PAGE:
This week marks an important date in the calendar, with a specific focus on raising awareness for the needs of people with schizophrenia and psychosis.
National Schizophrenia Awareness Week runs from 20 May to 27 May, to coincide with World Schizophrenia Awareness Day on 24 May.
The mental health-focused week has run annually since 1986, when it was created by the then Schizophrenia Council of Australia, now Mental Health Illness Fellowship of Australia (MIFA)
Affecting one in 100 people worldwide, schizophrenia can cause challenges with seeking employment, accessing housing and education, feelings of isolation and loneliness and a range of other health issues.
Chief Executive Officer of MIFA, Tony Stevenson describes people with schizophrenia and psychosis as ‘among the most highly stigmatised and socially marginalised people in our community.’
Mr Stevenson says the National Disability Insurance Scheme (NDIS) is playing an important role in helping people with schizophrenia receive the support they need on their road to recovery, however, accessing the scheme is not all smooth sailing.
“The NDIS has brought transformational change to some people with schizophrenia who have received a generous plan; however, many people with schizophrenia and psychosis experience difficulties navigating the complex access process and gathering evidence and some then struggle to navigate their plans and get the services they need.”
“There are also less services now available in the community for people who are not eligible for the NDIS,” he says.
A range of events were held across Australia throughout the week including panels, research symposiums, barbeques, photo exhibitions and art competitions, information stalls, support and craft groups.
“These events provide an opportunity for the community to come along, meet people with a lived experience of schizophrenia and psychosis, join in the festivities or find support if they need it,” Mr Stevenson says.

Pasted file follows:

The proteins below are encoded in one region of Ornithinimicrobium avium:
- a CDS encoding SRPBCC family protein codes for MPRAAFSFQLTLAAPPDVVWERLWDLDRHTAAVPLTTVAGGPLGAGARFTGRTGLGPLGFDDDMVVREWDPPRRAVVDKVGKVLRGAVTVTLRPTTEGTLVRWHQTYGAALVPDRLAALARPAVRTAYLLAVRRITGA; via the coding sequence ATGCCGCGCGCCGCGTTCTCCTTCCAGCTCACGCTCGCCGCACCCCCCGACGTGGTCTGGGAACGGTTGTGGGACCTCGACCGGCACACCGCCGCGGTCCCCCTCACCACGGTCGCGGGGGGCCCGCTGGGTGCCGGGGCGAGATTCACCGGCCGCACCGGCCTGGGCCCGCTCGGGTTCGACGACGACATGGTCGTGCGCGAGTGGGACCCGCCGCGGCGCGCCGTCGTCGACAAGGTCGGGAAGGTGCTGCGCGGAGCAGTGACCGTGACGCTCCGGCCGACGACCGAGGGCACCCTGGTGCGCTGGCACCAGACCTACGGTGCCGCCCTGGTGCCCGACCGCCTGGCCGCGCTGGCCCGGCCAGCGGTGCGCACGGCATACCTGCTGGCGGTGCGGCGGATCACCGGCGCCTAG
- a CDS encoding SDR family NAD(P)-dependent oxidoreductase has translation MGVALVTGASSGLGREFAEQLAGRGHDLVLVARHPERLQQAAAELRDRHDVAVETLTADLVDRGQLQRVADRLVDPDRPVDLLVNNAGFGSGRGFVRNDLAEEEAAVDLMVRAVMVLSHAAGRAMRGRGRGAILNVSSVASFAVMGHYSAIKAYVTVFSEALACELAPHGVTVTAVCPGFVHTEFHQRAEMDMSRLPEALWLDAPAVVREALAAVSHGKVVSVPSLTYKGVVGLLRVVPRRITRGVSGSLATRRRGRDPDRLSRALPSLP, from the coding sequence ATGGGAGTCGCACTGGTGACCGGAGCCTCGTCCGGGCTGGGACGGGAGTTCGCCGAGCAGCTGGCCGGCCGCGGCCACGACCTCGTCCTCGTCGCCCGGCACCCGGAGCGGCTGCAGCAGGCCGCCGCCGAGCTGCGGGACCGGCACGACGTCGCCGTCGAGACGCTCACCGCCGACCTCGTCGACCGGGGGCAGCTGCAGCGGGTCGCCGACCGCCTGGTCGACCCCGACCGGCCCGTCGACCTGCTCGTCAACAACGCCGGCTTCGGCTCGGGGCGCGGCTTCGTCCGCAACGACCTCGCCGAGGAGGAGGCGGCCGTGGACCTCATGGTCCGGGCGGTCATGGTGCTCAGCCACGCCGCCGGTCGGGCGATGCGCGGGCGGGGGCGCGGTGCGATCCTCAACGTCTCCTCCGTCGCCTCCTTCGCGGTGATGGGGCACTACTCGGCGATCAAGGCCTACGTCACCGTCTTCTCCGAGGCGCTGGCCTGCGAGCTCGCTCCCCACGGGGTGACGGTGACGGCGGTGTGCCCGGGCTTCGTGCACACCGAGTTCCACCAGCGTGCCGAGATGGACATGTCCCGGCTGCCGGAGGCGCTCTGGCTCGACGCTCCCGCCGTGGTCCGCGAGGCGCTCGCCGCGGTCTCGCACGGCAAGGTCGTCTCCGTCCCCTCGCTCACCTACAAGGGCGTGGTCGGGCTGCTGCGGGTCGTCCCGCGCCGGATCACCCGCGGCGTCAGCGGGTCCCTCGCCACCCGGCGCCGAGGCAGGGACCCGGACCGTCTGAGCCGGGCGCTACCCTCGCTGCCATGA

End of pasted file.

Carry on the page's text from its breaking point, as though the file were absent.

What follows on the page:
MIFA is an alliance of community managed mental health providers, which originally grew out of ‘fellowships’ as well as consumer and carer groups around Australia for people with schizophrenia.
It was formerly known as the Schizophrenia Council of Australia.
“Our members deliver specialist services for individuals living with severe mental ill-health and their carers, friends and families, out of nearly 60 ‘front doors’ in metropolitan and regional areas, to over 20,000 people each year,” Mr Stevenson says.
He says 60 percent of the MIFA members workforce is comprised of people with a lived experience as a consumer or carer of someone with a severe mental health condition.
Ahead of Schizophrenia Awareness Week, One Door Mental Health Australia fought to change the damaging and misleading colloquial use of the words schizophrenia and schizophrenic, through a successful amendment to the dictionary last week.
Schizophrenia refers to a serious psychiatric illness including disturbances in thought, perception, behaviour and functioning.
However, the use of the term to mean multiple personalities is an incorrect representation of schizophrenia.
Thankfully, this is now correctly defined in the dictionary to remove stigma towards the disease.
“What many people don’t know is that dictionaries record both the correct use and the figurative (often incorrect) use of language. Many dictionaries therefore include incorrect colloquial definitions of schizophrenic,” General Manager of Advocacy and Inclusion, Dr Ellen Marks says.
“We set ourselves a challenge to change how people use the words, starting with the dictionary definition.”